On Setting Lights

“It is better to light a candle than curse the darkness.”

It’s fairly common to hear modern-day magical practitioners mention “burning a candle” for someone who needs help in much the same way Christians will mention praying for someone. Generally the setting of these lights are meant to ease suffering and impart blessing and healing. This sort of work has a long history.

Oil lamps predominated in early Egyptian and Jewish temples wherein they represented the light of the spirit world. Magic lamps are found throughout the Greek Magical Papyri (a collection of spells, formulae, and rituals from 100 BCE – 400 CE Graeco-Roman Egypt), and directions are given for a number of divination, dream, and love spells involving lamps. The Picatrix, an Arabic manuscript on magic and astrology written around 1000 CE, mentions both candles and lamps used for magical and ritual purposes. Torches were specifically associated with certain religious rites in the ancient world and seem to fulfill a magical purpose; for instance instead of specifying an appropriate incense offering, the orphic hymn to Nyx recommends “The Fumigation with Torches”.

During the Roman empire, candles and lamps were often used as part of the religious and magical work itself, being lit as petitions (votives) to the Gods and spirits, particularly by those who were not priests. Early Christians adopted this practice and it continues to flourish in the Roman Catholic church. By the medieval period, beeswax candles had overtaken the popularity of lamps in magic and ritual.

The Renaissance magician Agrippa stresses the importance of candles or lamps in the performance of magic. In his Three Books of the Philosophy of Natural Magic, he postulates that Light originates in the One, diffuses through the three worlds (Divine, Celestial and Material) and is related intimately to the fire within all things. He states:

The Celestial, and bright Fire drives away spirits of darkness; also this our Fire made with wood drives away the same, in as much as it hath an Analogy with, and is the vehiculum of that Superior light; as also of him, who saith, “I am the Light of the World”, which is true Fire, the Father of lights, from whom every good thing that is given comes; sending forth the light of his Fire, and communicating it first to the Sun, and the rest of the Celestial bodies, and by these, as by mediating instruments conveying that light into our Fire. As therefore the spirits of darkness are stronger in the dark: so good spirits, which are Angels of Light, are augmented, not only by that light, which is Divine, of the Sun, and Celestial, but also by the light of our common Fire. Hence it was that the first, and most wise institutors of Religions, and Ceremonies ordained, that Prayers, Singings, and all manner of Divine Worships whatsoever should not be performed without lighted Candles, or Torches. (Hence also was that significant saying of Pythagoras. Do not speak of God without a Light.)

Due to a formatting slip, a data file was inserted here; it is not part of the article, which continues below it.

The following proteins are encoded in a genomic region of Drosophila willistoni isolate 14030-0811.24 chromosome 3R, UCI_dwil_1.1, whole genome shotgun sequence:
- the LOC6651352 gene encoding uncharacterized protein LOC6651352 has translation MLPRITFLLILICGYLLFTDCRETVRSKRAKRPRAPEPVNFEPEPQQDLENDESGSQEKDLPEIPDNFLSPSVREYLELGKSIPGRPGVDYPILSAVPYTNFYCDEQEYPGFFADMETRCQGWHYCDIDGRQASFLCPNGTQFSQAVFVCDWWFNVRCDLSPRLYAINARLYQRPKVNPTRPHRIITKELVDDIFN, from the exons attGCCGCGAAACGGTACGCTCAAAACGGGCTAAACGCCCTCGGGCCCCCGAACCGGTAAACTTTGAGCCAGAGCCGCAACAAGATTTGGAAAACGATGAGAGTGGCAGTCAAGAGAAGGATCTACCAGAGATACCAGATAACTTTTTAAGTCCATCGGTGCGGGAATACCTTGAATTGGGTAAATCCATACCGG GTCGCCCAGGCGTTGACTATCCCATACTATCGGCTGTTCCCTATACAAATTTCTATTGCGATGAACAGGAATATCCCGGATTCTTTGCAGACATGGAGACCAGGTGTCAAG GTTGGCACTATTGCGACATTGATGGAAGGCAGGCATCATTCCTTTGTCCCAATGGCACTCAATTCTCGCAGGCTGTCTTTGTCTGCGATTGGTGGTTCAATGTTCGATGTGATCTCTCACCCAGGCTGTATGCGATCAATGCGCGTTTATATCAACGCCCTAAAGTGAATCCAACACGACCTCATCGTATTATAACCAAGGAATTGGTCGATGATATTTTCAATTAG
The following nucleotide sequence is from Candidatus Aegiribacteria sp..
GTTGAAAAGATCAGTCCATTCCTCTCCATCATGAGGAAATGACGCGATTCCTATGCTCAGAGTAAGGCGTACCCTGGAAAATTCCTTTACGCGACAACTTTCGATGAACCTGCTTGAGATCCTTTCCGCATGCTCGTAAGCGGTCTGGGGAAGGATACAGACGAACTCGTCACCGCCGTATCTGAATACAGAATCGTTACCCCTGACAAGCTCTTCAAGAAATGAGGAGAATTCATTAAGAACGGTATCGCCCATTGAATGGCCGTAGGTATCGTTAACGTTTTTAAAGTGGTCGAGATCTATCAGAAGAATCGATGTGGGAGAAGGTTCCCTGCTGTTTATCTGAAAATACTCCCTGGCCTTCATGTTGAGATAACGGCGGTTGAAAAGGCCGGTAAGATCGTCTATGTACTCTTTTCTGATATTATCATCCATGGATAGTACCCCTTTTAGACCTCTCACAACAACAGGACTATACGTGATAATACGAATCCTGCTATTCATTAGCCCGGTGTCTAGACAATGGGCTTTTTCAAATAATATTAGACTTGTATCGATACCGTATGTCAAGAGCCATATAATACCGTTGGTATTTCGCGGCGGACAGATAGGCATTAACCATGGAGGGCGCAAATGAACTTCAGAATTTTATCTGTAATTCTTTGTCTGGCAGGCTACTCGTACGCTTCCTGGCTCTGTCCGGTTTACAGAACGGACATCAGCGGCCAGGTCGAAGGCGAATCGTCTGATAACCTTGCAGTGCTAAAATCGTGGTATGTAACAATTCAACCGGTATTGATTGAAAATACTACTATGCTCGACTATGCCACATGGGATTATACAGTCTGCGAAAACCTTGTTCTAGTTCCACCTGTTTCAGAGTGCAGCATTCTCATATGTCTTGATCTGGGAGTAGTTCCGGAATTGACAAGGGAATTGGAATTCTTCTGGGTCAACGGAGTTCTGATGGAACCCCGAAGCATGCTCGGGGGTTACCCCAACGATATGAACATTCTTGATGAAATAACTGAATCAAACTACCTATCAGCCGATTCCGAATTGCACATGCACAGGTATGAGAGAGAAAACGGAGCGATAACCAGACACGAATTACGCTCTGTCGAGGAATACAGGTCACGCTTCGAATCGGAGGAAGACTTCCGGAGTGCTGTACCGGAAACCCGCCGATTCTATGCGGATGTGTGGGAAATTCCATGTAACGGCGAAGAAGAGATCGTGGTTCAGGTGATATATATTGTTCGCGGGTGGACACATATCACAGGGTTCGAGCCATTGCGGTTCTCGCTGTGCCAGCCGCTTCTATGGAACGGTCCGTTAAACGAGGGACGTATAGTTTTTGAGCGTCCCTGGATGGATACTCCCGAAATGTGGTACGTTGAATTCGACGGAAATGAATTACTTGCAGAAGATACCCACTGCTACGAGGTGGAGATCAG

As time went on, more and more of the magical actions associated with a working were fulfilled by the candles originally used in the work to bring and augment the power of good spirits. By 1913, A.E. Waite described ceremonial magic workings using candles with color correspondences, placement, and planetary and angelic sigils carved on them for specific purposes. Sigils and charms which would have been written out on paper or parchment began to be carved into candles or placed around the glass of novena candles. With the discovery and growth in availability of paraffin and aniline dyes, color symbolism started being incorporated into the candles as well. With Henri Gamache’s publication of The Master Book of Candle Burning in 1942, describing a Protestant variation of the types of candle burning already popular within the African diasporic traditions, elaborate candle burning rituals were cemented into modern folk magic.

Today, candles of pure beeswax or colored paraffin in various sizes and shapes are carved with sigils of magical intent, anointed with scented oils, and dressed with herbs and minerals to be burned alone as a complete spell or incorporated into a complex magical working. Novenas — candles lasting several days — are used to petition saints, angels, and archons. Additionally, candles may be used as devotional sacrifices for spirits. The power of candle magic to fuel a spell or feed spirits comes from the consumption of the wax and transformation into light; using the candle this way substitutes the wax for your own energy. The appropriate signs and symbols, herbs and oils focus the process, harnessing the energy released by the flame to a specific end.


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